Prostate Cancer - Diagnosis and Management
Prostate cancer is the most common cancer found in men. It is estimated that the risk of a man being diagnosed with prostate cancer by his 85th birthday is 1 in 5.
Prostate cancer is the second leading cause of cancer death in men, yet it is highly curable if discovered while still confined to the prostate gland. Most prostate cancers grow slowly, usually remain confined within the prostate gland and cause no harm. This type may need minimal or no treatment other than close surveillance. Some prostate cancers, however, are aggressive and can spread quickly, early detection has a much better chance of successful treatment.
Symptoms of Prostate Cancer
Prostate cancer causes no signs or symptoms in its early stages. Symptoms may show once the cancer grows and spreads to other parts of the body. Advanced prostate cancer may lead to trouble voiding, weak or interrupted stream of urine, frequent urination at night, blood in the semen, erectile dysfunction or bony pain.
Prostate cancer incidence increases with age, majority of prostate cancers are diagnosed after the age of 65.
Men whose relatives have had prostate cancer are considered to be at high risk. Having a father or brother with the disease doubles the risk for prostate cancer.
Men with high PSA levels at a young age are at higher risk of developing and dying from prostate cancer. Men in the highest 10% of PSA concentrations at the age of 45-55 will contribute to approximately half of prostate cancer-related deaths occurring before the age of 70-75.
Diagnosis of Prostate Cancer
Prostate cancer screening involves performing a PSA (prostate specific antigen) blood test and a prostate examination by a doctor through the rectum. PSA testing combined with DRE helps identify prostate cancers at their earliest stages.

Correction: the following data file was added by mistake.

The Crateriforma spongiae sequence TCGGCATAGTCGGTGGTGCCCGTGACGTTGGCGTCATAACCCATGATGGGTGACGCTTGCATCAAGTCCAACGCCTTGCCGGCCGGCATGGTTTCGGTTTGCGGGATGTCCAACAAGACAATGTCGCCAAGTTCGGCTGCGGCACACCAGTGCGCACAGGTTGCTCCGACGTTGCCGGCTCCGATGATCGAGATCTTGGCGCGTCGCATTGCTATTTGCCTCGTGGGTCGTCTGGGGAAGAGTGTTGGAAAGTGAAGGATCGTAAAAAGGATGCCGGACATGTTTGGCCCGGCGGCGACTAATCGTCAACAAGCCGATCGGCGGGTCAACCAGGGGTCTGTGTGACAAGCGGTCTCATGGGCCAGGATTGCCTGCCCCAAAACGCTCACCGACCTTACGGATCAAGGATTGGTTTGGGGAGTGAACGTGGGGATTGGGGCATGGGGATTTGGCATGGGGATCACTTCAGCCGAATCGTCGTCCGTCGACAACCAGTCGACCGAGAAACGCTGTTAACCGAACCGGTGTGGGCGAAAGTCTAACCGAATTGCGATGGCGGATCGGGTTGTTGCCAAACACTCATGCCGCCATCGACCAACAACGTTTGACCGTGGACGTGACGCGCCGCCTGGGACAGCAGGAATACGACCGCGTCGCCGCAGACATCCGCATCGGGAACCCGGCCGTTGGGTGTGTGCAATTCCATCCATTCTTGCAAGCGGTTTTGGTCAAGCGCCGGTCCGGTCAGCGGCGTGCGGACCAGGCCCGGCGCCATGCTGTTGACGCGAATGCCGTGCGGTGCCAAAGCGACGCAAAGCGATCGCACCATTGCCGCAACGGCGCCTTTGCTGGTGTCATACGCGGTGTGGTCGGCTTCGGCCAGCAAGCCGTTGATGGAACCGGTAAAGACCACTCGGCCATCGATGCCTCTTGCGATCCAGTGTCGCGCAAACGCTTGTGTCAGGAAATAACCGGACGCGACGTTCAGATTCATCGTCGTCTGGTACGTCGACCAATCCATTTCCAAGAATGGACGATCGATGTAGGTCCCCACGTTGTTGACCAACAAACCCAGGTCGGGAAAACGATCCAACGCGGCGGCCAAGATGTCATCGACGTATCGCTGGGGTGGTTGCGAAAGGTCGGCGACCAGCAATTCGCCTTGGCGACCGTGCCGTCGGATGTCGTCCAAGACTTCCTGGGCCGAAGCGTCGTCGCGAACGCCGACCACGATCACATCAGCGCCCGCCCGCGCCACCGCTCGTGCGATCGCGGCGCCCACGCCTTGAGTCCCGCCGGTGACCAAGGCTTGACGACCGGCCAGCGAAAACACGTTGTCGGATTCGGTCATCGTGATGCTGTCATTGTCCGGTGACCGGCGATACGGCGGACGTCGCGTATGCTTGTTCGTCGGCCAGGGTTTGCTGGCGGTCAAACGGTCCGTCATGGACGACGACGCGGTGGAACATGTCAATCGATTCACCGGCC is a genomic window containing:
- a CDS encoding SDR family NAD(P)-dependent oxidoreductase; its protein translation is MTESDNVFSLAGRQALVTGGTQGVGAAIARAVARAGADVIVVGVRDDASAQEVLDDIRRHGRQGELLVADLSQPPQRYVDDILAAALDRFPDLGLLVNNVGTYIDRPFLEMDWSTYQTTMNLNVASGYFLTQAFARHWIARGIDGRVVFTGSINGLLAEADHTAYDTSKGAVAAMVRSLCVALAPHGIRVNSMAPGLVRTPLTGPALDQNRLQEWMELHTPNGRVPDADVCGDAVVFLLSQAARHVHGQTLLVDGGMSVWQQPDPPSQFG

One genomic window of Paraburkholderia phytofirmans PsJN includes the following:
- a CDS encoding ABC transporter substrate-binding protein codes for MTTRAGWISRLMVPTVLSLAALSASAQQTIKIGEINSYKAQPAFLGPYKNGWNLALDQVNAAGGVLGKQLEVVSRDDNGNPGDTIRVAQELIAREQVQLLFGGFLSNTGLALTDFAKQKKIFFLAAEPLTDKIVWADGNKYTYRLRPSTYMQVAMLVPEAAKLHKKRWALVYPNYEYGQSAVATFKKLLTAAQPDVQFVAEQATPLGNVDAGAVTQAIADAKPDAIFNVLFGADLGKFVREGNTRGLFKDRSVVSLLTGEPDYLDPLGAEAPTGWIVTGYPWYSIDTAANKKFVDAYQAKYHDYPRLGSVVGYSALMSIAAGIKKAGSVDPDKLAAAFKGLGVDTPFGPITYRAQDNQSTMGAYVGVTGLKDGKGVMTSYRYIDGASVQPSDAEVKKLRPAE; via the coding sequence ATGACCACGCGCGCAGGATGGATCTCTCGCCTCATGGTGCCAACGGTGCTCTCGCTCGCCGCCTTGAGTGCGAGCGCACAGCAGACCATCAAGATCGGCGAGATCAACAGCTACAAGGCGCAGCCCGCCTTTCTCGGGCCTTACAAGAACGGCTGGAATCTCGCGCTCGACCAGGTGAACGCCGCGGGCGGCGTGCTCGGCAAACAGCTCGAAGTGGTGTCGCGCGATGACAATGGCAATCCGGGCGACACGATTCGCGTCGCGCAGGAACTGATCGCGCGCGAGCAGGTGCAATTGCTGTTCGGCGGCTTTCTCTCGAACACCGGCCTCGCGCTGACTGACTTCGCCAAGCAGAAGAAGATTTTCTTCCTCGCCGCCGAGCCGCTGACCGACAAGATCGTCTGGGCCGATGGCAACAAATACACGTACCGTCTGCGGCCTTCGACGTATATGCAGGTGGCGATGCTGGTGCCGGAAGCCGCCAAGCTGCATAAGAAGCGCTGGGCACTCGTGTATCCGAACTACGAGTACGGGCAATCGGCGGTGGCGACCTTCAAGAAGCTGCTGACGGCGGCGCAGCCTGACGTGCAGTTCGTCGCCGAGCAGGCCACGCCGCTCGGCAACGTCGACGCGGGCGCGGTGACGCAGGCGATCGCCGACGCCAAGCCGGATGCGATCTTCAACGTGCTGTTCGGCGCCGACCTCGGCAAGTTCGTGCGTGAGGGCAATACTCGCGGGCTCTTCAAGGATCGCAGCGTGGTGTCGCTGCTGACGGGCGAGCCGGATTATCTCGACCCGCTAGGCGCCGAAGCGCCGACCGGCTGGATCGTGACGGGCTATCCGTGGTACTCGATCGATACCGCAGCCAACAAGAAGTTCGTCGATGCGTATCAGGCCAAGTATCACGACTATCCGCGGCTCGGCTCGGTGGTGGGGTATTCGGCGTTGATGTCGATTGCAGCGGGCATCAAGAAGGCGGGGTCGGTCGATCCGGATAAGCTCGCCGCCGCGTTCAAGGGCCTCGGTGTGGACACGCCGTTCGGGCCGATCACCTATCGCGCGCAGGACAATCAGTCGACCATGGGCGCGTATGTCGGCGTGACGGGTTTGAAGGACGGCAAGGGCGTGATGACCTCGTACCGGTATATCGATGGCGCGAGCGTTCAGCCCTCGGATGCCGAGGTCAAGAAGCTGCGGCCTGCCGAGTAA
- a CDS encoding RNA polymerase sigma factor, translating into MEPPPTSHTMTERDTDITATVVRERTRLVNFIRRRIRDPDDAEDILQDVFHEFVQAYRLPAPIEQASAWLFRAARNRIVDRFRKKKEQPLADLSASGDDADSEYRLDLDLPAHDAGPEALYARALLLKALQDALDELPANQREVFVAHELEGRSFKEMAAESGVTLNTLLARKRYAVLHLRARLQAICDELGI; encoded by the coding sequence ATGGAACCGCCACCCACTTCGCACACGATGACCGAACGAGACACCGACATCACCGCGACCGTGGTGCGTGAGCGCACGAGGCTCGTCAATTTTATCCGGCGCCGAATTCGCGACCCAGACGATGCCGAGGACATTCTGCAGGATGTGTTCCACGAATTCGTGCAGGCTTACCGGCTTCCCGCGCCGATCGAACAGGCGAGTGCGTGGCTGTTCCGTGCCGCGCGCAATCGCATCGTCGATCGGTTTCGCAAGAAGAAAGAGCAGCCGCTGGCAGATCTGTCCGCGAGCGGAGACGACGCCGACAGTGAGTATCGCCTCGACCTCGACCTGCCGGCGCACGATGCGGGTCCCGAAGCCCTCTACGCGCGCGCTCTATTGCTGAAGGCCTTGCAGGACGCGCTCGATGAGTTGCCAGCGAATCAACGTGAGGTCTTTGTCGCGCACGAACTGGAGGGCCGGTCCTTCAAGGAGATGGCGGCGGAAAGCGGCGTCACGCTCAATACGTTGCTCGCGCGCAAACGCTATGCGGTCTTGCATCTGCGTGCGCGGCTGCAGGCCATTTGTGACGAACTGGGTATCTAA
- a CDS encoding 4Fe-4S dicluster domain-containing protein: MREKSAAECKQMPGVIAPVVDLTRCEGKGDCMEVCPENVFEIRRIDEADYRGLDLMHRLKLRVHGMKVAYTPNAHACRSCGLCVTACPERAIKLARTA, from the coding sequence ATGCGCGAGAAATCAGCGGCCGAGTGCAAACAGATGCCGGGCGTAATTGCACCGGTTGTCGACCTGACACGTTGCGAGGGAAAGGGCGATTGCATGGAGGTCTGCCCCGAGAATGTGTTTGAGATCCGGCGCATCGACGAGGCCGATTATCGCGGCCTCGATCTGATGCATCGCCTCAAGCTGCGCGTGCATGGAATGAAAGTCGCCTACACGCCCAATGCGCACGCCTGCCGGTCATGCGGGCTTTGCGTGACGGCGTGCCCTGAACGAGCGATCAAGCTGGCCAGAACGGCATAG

Whether to test healthy men with no symptoms for prostate cancer is controversial. Medical organizations don't agree on the issue of screening and whether it has significant benefits. Discuss your particular situation and the benefits and risks of screening with your doctor. Together, you can decide whether prostate cancer screening is right for you.
If an abnormality is detected on a DRE or PSA test, your doctor may recommend tests to determine whether you have prostate cancer. These tests may involve a MRI scan of the prostate or a biopsy of the prostate where a thin needle is inserted into the prostate gland to collect tissue for analysis.
When a biopsy confirms the presence of cancer, the pathologist examines a sample of your cancer to determine how much cancer cells differ from the healthy cells. A higher grade indicates a more aggressive cancer that is more likely to spread quickly. The most common scale used to evaluate the grade of prostate cancer cells is called a Gleason score. Scoring combines two numbers and can range from 6 (low risk cancer) to 10 (high risk cancer).
Treatment of Prostate Cancer
Many treatment options are available for prostate cancer. Prostate cancer treatment is tailored to the patient’s needs, taking into account the aggressiveness of cancer, the degree to which the cancer has spread and the general health of the patient.
Possible treatment options include:
For men diagnosed with a small volume of low risk prostate cancer, treatment may not be necessary right away. Some men may never need treatment if the prostate cancer remains low grade. Instead, doctors may recommend close monitoring of the prostate cancer using regular PSA, MRI scans and sometimes biopsies to monitor progression of prostate cancer. If tests show your cancer is progressing, you may opt for curative prostate cancer treatment such as surgery or radiation.